Lori Loughlin’s daughter Olivia Jade painted as seasoned rower in apparent fake résumé released by prosecutors

Suzy Byrne
Editor, Yahoo Entertainment

Lori Loughlin’s daughter Olivia Jade Giannulli has extensive rowing experience on her résumé, but federal prosecutors say it’s phony baloney.

Prosecutors for the U.S. Attorney’s Office - District of Massachusetts filed new documents in the college admissions scandal case, including a falsified résumé for the social media influencer. While Olivia Jade, didn’t participate in the crew, it says she was a coxswain, a person in a non-rowing position who steers the boat, and had many accolades for it, including gold, silver and bronze medals at all different competitions.

Lori Loughlin and Olivia Jade Giannulli on the red carpet in February 2018. (Photo: Axelle/Bauer-Griffin/FilmMagic)

There’s a lot of redacted info on the resumé, including her first name, but it’s clearly Olivia Jade’s as it notes her older sister is on the rowing team — and Isabella previously was admitted to USC as a crew recruit. Prosecutors claim Loughlin and her husband, Mossimo Giannulli, paid disgraced college admissions expert Rick Singer $500,000 in total to get both girls into University of Southern California designated as as crew recruits, despite neither woman playing the sport.

(Image: United States District Court District of Massachusetts Official Court Electronic Document Filing System)
(Image: United States District Court District of Massachusetts Official Court Electronic Document Filing System)

It is unclear who wrote the resumé, which was submitted along with a profile page, and which suggests that Olivia Jade, who is known for her online makeup tutorials, would be a successful coxswain in one of USC's four boats. It also calls her “highly-talented” and says she’s been “successful in both men’s and women’s boats.” Her skill set is described as “awareness, organization, direction and steering.”

Prosecutors claim Loughlin and her husband ran the scam with Singer twice. In Olivia Jade’s case, they allegedly set up a falsified crew profile for her. They also took an "action picture" of Olivia Jade on an ergometer for the fake profile, presenting the teen as a coxswain for the L.A. Marina Club team.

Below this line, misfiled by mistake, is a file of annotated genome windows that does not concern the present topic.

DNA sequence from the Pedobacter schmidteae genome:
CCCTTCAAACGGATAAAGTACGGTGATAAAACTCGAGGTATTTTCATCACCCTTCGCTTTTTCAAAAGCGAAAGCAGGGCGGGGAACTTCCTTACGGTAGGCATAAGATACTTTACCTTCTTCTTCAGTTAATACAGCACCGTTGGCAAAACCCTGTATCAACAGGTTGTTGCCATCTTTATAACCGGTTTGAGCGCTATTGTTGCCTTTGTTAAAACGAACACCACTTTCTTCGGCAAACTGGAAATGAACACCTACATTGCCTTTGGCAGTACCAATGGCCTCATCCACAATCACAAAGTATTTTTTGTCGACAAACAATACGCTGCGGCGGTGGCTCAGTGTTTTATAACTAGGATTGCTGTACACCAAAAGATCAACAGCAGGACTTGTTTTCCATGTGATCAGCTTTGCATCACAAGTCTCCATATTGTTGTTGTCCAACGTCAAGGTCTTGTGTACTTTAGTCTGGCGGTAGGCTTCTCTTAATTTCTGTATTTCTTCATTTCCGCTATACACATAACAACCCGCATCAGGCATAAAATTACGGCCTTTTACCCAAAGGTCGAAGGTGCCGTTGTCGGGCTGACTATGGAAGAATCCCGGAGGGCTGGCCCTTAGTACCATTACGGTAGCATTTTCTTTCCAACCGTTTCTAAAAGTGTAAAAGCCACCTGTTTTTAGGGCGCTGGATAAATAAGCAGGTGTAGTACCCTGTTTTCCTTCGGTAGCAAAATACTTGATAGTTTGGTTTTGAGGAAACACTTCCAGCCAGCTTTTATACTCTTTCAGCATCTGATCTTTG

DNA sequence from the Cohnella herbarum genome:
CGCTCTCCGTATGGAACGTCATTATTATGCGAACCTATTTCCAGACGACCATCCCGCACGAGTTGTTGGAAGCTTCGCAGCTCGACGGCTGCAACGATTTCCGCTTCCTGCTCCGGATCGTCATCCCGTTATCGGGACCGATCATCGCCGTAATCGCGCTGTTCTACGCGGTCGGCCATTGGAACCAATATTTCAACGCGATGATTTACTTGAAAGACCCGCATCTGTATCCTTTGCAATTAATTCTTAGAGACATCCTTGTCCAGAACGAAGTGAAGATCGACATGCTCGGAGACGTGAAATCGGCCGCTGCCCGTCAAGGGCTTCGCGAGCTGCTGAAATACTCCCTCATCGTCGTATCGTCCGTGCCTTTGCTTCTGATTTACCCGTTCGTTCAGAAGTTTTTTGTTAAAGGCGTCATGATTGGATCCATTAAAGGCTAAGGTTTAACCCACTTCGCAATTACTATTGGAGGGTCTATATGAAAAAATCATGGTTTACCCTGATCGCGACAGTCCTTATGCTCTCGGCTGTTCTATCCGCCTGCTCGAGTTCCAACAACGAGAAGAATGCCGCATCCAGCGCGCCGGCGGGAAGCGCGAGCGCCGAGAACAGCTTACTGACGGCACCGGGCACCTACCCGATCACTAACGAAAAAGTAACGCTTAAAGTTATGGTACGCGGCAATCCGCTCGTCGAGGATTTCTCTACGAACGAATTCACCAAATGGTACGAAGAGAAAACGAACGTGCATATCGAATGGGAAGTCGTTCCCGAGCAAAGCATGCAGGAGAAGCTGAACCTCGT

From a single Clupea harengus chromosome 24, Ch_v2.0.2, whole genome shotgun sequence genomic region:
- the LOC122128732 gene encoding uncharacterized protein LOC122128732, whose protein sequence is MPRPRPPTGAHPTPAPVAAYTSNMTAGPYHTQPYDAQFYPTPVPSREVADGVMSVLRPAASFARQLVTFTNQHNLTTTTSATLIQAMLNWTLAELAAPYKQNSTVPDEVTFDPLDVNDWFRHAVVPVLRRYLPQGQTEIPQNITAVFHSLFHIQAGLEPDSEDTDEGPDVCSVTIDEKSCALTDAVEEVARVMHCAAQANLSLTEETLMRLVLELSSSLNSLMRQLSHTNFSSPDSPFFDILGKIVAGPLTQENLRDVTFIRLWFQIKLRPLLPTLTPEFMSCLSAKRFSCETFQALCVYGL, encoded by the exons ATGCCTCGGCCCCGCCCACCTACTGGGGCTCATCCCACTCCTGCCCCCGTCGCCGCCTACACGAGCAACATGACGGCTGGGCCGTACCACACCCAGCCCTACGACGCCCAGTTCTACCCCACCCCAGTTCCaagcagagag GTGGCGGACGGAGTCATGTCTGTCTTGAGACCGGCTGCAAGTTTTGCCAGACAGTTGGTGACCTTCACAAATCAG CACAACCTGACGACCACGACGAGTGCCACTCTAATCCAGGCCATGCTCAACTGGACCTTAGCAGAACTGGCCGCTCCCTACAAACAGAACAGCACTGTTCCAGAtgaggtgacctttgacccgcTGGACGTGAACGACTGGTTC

Prosecutors claim Donna Heinel, the former USC senior associate athletic director who worked with Singer, presented Olivia Jade to the USC subcommittee for athletic admissions, and — based on the falsified athletic credentials — obtained the subcommittee's approval to admit her to USC as a crew recruit. Shortly after, Loughlin and Mossimo sent a $50,000 check to USC and a $200,000 check to Singer’s fraudulent charity.

Previous documents showed that Mossimo attempted to keep a guidance counselor at Olivia Jade’s private high school from interfering with her being recruited as a crew athlete at USC. Someone supposedly questioned him about Olivia Jade being admitted to college for the sport and he said that she rowed crew at a private club. As a result, the school promised not to interfere with her application to USC.

The defense of Loughlin and her husband is reportedly that they didn’t realize they were doing anything wrong and that the money was a legitimate donation to the college. They face multiple charges, including bribery and money laundering conspiracy, and face up to 45 years in prison if convicted.

Olivia Jade and Isabella are no longer currently enrolled at the university — as of October.

Last week, other papers were filed by prosecutors to rebut Loughlin’s legal team’s claim that the government has been withholding evidence. They insisted no such evidence is being held back, taking a swipe at the couple by noting, "the absence of such evidence is a result of their criminal conduct, not any government disclosure violations." The documents also said that some of the evidence Loughlin’s team was citing as being withheld was from interviews that hadn’t yet been conducted. Again, it took a dig at the defendants, stating, "The government has broad powers, but they do not include mental telepathy or time travel. The government cannot disclose witness statements before the witnesses make them."

Prosecutors are seeking an October trial for the couple. Currently on the books are two status conference hearings, on Feb. 27 and May 2, neither of which the couple are required to attend.

Separate from the pair’s legal woes, they’re trying to sell their lavish L.A. mansion for $28 million.

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